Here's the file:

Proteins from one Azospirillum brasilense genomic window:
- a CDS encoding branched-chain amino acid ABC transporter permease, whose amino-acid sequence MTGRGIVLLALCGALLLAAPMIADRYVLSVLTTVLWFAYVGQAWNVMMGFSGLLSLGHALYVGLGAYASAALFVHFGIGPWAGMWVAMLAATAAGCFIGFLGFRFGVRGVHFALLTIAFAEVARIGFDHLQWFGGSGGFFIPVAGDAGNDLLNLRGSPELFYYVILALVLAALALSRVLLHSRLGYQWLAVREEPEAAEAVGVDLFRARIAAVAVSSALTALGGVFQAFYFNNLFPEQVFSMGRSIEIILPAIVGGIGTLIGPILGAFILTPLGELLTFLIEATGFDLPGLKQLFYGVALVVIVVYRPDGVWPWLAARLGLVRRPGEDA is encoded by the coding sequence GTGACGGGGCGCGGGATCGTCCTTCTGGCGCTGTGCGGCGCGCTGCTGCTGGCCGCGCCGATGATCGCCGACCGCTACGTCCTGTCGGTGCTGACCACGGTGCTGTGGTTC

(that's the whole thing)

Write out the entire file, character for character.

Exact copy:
Proteins from one Azospirillum brasilense genomic window:
- a CDS encoding branched-chain amino acid ABC transporter permease, whose amino-acid sequence MTGRGIVLLALCGALLLAAPMIADRYVLSVLTTVLWFAYVGQAWNVMMGFSGLLSLGHALYVGLGAYASAALFVHFGIGPWAGMWVAMLAATAAGCFIGFLGFRFGVRGVHFALLTIAFAEVARIGFDHLQWFGGSGGFFIPVAGDAGNDLLNLRGSPELFYYVILALVLAALALSRVLLHSRLGYQWLAVREEPEAAEAVGVDLFRARIAAVAVSSALTALGGVFQAFYFNNLFPEQVFSMGRSIEIILPAIVGGIGTLIGPILGAFILTPLGELLTFLIEATGFDLPGLKQLFYGVALVVIVVYRPDGVWPWLAARLGLVRRPGEDA is encoded by the coding sequence GTGACGGGGCGCGGGATCGTCCTTCTGGCGCTGTGCGGCGCGCTGCTGCTGGCCGCGCCGATGATCGCCGACCGCTACGTCCTGTCGGTGCTGACCACGGTGCTGTGGTTC